Blow 14,000 Bubbles Per Minute With This 3D Printed Contraption

Like bubbles? Then you’ll love this 3D printed bubble blowing machine. It’s capable of blowing approximately 14,000 bubbles… per minute.

Designed and released on Thingiverse, the array of bubble orifices are 3D printed, as well as the gears and chain that rotate the belt of bubbles. The only thing not 3D printed is the 5 gallon bucket, some aluminum extrusion for mounting it rigidly, and the 50RPM motor that spins it around.

Place the bucket in your driveway, hook up a big fan behind it, and Bob’s your uncle — you’ve got 14,000 bubbles a minute to play with. Is it bad we want to see someone set this up inside a house?

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Cheap Projector Tells Time, Invades Space

Building a video projector isn’t something that most people do casually, but [Dominic Buchstaller] isn’t most people. As part of an ongoing street art  project, he built a rather neat scrap video projector/bedside lamp/clock device he calls Great Balls of Fire. It is made from a Nokia cell phone screen and a small projector mechanism, mounted inside a frosted glass light sphere.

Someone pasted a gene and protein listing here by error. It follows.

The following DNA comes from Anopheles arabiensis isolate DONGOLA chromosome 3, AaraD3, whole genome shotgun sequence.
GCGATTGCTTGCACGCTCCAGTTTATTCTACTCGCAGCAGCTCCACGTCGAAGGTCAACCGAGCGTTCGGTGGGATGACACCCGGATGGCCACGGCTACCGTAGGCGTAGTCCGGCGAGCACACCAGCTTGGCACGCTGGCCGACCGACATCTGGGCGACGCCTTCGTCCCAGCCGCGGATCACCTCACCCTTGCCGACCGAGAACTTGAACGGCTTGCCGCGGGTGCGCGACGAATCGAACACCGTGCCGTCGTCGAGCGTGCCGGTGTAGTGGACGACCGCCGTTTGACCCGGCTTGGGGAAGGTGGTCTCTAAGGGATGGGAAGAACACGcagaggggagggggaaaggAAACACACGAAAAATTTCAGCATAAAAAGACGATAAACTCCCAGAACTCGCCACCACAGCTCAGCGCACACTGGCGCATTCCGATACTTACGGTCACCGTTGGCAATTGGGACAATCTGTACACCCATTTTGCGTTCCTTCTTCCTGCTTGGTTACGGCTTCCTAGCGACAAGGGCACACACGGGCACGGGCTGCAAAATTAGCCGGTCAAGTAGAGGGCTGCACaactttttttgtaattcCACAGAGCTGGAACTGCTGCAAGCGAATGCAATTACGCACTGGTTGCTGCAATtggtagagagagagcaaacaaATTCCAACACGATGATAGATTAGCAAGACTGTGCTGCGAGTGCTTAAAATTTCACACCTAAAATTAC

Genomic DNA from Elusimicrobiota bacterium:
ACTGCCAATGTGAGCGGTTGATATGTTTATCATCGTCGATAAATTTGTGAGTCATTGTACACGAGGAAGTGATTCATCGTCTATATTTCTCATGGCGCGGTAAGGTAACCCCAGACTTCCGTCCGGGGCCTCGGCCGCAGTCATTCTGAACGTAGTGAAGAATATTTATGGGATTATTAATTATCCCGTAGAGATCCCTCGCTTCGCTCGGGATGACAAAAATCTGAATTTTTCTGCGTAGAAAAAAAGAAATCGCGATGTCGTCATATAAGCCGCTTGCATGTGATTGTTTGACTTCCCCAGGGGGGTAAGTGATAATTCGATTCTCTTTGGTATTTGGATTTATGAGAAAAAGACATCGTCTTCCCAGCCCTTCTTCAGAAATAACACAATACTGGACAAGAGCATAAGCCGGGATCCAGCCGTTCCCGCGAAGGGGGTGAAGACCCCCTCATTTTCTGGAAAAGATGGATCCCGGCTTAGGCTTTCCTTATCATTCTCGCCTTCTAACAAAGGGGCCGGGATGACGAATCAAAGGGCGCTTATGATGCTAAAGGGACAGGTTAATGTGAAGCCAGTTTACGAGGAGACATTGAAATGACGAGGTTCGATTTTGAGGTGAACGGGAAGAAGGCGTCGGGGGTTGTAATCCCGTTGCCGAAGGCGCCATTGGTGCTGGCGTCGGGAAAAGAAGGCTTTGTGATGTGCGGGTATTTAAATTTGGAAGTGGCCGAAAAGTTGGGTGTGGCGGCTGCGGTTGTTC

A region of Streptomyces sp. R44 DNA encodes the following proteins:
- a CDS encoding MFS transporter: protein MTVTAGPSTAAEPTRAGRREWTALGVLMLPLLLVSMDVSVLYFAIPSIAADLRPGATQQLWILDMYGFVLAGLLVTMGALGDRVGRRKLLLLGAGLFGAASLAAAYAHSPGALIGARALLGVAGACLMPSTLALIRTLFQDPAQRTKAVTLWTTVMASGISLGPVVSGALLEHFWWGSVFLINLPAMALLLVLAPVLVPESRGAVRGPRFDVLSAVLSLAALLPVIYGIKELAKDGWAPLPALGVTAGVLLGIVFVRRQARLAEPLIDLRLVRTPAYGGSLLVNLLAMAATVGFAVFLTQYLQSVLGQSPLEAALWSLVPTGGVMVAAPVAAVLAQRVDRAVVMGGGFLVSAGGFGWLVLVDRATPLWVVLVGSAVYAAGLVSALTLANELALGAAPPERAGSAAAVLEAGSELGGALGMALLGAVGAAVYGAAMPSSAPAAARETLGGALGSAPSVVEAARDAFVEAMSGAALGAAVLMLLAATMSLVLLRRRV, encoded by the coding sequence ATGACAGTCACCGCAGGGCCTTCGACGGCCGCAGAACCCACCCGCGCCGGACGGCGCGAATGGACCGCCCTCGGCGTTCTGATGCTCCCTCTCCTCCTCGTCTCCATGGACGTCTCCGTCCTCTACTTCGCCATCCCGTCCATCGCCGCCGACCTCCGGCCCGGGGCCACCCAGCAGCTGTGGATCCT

One of the most interesting parts of the build is the projector mechanism. Rather than build one from scratch or tear apart an expensive Pico projector, [Dominic] found another source: a cheap car logo projector from eBay. These are designed to show a car manufacturer logo on the ground when you open your car door. It came with all of the parts he needed, including an LED light source and optics. He tore that apart and replaced the car logo with the phone screen, creating a very cheap projector. It isn’t that bright, but it is bright enough that when he mounted it inside the glass sphere, it could project the time and the odd space invader. It’s a great example of how sometimes it makes sense to look for a cheap solution rather than a free one: buying the car logo projector saved him a lot of hassle in building the optics. [Dominic] was also responsible for this awesome old-school tube radio hack, where he replaced the guts of an old radio with an internet radio player.

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